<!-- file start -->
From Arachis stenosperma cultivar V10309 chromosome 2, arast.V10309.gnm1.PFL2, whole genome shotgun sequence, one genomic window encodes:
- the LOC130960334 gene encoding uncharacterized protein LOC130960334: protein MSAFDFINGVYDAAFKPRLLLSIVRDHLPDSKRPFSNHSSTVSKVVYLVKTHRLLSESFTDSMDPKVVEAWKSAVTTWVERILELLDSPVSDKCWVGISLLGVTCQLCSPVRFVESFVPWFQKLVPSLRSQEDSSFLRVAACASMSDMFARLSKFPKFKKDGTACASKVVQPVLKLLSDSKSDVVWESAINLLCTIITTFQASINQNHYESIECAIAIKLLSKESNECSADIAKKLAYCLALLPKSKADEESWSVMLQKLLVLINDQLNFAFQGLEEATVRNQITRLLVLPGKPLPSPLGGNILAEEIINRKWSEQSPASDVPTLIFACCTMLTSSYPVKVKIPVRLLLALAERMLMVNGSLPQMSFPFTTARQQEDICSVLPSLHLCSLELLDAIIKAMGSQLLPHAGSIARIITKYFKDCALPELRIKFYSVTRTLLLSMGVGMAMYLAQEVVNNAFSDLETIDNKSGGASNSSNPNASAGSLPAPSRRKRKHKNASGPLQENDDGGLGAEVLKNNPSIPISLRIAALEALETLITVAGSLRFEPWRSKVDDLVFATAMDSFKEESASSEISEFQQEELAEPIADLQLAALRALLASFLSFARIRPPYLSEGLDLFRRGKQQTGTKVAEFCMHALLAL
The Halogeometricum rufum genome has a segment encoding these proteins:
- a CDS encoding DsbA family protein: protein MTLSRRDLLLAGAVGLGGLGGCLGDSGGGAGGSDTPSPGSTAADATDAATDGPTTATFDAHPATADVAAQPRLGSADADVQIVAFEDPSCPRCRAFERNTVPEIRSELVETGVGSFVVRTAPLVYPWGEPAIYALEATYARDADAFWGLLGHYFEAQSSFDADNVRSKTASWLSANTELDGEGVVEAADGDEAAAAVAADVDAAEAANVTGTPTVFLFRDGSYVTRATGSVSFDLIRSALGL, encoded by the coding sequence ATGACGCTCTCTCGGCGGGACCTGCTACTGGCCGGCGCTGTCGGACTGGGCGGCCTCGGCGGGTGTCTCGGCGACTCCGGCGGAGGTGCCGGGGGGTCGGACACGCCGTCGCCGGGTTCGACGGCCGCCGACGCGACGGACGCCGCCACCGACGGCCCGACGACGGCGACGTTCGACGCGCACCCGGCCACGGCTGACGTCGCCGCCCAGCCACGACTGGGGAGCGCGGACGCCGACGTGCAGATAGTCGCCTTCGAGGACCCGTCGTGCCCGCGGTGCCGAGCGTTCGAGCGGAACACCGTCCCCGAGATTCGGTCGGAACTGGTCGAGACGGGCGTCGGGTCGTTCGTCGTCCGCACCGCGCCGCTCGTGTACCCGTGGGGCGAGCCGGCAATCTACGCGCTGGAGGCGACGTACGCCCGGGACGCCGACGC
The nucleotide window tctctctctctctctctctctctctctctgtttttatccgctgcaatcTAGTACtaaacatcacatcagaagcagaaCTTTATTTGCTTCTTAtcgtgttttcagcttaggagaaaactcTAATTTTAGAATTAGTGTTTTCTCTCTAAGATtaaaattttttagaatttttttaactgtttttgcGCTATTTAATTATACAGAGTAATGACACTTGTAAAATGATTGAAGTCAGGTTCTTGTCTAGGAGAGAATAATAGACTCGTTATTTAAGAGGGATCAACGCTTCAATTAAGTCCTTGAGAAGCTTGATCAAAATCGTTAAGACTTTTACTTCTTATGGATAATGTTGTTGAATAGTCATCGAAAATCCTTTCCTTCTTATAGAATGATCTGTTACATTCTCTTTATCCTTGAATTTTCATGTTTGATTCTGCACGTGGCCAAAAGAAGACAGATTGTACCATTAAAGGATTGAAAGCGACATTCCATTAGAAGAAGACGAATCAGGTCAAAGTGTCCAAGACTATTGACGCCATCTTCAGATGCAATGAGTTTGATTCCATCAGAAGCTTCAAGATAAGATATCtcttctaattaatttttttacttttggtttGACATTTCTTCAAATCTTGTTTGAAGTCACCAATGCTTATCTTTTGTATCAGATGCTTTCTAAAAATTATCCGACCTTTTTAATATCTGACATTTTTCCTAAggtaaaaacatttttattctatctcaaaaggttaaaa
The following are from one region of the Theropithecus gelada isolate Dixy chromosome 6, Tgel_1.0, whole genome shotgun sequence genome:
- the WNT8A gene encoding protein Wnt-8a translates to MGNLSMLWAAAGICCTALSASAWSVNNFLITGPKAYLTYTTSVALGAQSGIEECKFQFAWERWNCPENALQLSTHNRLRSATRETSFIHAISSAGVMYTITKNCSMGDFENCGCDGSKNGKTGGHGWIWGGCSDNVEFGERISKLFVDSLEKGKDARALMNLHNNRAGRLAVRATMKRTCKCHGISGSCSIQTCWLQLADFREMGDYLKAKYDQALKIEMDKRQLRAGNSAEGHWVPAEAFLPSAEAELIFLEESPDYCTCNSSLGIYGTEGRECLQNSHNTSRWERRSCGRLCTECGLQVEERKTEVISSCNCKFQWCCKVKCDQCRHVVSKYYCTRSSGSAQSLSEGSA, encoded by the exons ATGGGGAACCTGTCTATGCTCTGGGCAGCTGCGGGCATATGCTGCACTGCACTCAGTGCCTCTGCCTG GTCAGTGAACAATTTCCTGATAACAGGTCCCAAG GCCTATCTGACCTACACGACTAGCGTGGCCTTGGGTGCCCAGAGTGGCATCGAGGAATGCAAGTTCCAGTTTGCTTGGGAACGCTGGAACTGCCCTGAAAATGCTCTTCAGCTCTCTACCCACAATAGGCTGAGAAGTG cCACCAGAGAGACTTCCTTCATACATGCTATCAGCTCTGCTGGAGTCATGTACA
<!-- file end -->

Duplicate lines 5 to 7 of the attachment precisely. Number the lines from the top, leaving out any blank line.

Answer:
The nucleotide window tctctctctctctctctctctctctctctgtttttatccgctgcaatcTAGTACtaaacatcacatcagaagcagaaCTTTATTTGCTTCTTAtcgtgttttcagcttaggagaaaactcTAATTTTAGAATTAGTGTTTTCTCTCTAAGATtaaaattttttagaatttttttaactgtttttgcGCTATTTAATTATACAGAGTAATGACACTTGTAAAATGATTGAAGTCAGGTTCTTGTCTAGGAGAGAATAATAGACTCGTTATTTAAGAGGGATCAACGCTTCAATTAAGTCCTTGAGAAGCTTGATCAAAATCGTTAAGACTTTTACTTCTTATGGATAATGTTGTTGAATAGTCATCGAAAATCCTTTCCTTCTTATAGAATGATCTGTTACATTCTCTTTATCCTTGAATTTTCATGTTTGATTCTGCACGTGGCCAAAAGAAGACAGATTGTACCATTAAAGGATTGAAAGCGACATTCCATTAGAAGAAGACGAATCAGGTCAAAGTGTCCAAGACTATTGACGCCATCTTCAGATGCAATGAGTTTGATTCCATCAGAAGCTTCAAGATAAGATATCtcttctaattaatttttttacttttggtttGACATTTCTTCAAATCTTGTTTGAAGTCACCAATGCTTATCTTTTGTATCAGATGCTTTCTAAAAATTATCCGACCTTTTTAATATCTGACATTTTTCCTAAggtaaaaacatttttattctatctcaaaaggttaaaa
The following are from one region of the Theropithecus gelada isolate Dixy chromosome 6, Tgel_1.0, whole genome shotgun sequence genome:
- the WNT8A gene encoding protein Wnt-8a translates to MGNLSMLWAAAGICCTALSASAWSVNNFLITGPKAYLTYTTSVALGAQSGIEECKFQFAWERWNCPENALQLSTHNRLRSATRETSFIHAISSAGVMYTITKNCSMGDFENCGCDGSKNGKTGGHGWIWGGCSDNVEFGERISKLFVDSLEKGKDARALMNLHNNRAGRLAVRATMKRTCKCHGISGSCSIQTCWLQLADFREMGDYLKAKYDQALKIEMDKRQLRAGNSAEGHWVPAEAFLPSAEAELIFLEESPDYCTCNSSLGIYGTEGRECLQNSHNTSRWERRSCGRLCTECGLQVEERKTEVISSCNCKFQWCCKVKCDQCRHVVSKYYCTRSSGSAQSLSEGSA, encoded by the exons ATGGGGAACCTGTCTATGCTCTGGGCAGCTGCGGGCATATGCTGCACTGCACTCAGTGCCTCTGCCTG GTCAGTGAACAATTTCCTGATAACAGGTCCCAAG GCCTATCTGACCTACACGACTAGCGTGGCCTTGGGTGCCCAGAGTGGCATCGAGGAATGCAAGTTCCAGTTTGCTTGGGAACGCTGGAACTGCCCTGAAAATGCTCTTCAGCTCTCTACCCACAATAGGCTGAGAAGTG cCACCAGAGAGACTTCCTTCATACATGCTATCAGCTCTGCTGGAGTCATGTACA